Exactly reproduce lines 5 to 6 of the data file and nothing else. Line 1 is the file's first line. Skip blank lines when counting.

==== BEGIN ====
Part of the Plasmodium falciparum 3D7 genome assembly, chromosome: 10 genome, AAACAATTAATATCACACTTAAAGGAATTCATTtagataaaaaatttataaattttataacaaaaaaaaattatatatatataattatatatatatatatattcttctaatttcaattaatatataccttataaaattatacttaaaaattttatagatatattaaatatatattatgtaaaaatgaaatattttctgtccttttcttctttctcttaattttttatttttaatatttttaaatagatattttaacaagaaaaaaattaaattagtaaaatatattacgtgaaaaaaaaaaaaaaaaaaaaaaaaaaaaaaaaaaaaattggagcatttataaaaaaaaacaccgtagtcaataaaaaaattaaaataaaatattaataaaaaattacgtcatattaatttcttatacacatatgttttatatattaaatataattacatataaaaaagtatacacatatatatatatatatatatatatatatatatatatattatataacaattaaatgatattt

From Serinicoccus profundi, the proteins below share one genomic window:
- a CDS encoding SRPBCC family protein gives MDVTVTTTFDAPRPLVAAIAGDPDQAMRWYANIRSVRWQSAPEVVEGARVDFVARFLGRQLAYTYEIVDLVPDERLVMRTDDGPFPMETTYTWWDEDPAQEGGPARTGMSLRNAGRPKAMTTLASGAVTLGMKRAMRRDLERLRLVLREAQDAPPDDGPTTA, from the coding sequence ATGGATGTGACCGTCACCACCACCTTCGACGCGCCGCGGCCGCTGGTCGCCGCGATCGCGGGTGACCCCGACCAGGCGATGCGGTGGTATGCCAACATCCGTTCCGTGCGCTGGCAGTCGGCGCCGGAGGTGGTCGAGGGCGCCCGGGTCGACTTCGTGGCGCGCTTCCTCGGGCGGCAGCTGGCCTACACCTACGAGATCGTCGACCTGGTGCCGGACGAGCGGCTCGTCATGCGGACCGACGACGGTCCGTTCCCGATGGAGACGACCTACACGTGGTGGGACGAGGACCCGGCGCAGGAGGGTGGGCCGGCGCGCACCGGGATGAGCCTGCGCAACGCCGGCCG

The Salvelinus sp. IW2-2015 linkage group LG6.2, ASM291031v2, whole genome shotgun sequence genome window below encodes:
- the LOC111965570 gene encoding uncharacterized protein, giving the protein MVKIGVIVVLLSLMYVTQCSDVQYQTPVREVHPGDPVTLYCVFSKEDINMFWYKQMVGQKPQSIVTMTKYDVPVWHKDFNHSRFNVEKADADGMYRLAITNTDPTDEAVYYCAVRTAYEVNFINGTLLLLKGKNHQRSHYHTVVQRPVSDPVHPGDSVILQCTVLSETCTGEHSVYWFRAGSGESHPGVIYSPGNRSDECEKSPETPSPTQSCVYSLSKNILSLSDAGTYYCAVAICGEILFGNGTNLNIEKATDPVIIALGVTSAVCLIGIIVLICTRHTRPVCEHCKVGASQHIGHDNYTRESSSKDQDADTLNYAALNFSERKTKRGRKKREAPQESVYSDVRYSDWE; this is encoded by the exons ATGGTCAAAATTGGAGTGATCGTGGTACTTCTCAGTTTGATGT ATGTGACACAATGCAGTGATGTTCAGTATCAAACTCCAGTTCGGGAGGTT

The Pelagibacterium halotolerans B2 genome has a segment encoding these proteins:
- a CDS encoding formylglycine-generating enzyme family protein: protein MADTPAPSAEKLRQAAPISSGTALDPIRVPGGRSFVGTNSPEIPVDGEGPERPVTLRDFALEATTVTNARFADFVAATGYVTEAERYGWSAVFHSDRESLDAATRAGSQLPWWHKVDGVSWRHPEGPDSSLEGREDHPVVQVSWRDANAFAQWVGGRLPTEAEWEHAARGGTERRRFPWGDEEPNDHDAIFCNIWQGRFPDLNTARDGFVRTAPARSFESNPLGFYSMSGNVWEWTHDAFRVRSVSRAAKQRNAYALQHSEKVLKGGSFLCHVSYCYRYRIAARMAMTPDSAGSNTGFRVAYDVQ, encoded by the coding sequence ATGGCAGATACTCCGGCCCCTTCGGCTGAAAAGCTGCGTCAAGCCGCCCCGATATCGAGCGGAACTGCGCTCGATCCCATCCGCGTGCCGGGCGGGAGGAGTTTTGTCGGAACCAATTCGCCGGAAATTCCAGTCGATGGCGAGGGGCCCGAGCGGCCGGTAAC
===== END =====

- the LOC111965570 gene encoding uncharacterized protein, giving the protein MVKIGVIVVLLSLMYVTQCSDVQYQTPVREVHPGDPVTLYCVFSKEDINMFWYKQMVGQKPQSIVTMTKYDVPVWHKDFNHSRFNVEKADADGMYRLAITNTDPTDEAVYYCAVRTAYEVNFINGTLLLLKGKNHQRSHYHTVVQRPVSDPVHPGDSVILQCTVLSETCTGEHSVYWFRAGSGESHPGVIYSPGNRSDECEKSPETPSPTQSCVYSLSKNILSLSDAGTYYCAVAICGEILFGNGTNLNIEKATDPVIIALGVTSAVCLIGIIVLICTRHTRPVCEHCKVGASQHIGHDNYTRESSSKDQDADTLNYAALNFSERKTKRGRKKREAPQESVYSDVRYSDWE; this is encoded by the exons ATGGTCAAAATTGGAGTGATCGTGGTACTTCTCAGTTTGATGT ATGTGACACAATGCAGTGATGTTCAGTATCAAACTCCAGTTCGGGAGGTT

The Pelagibacterium halotolerans B2 genome has a segment encoding these proteins: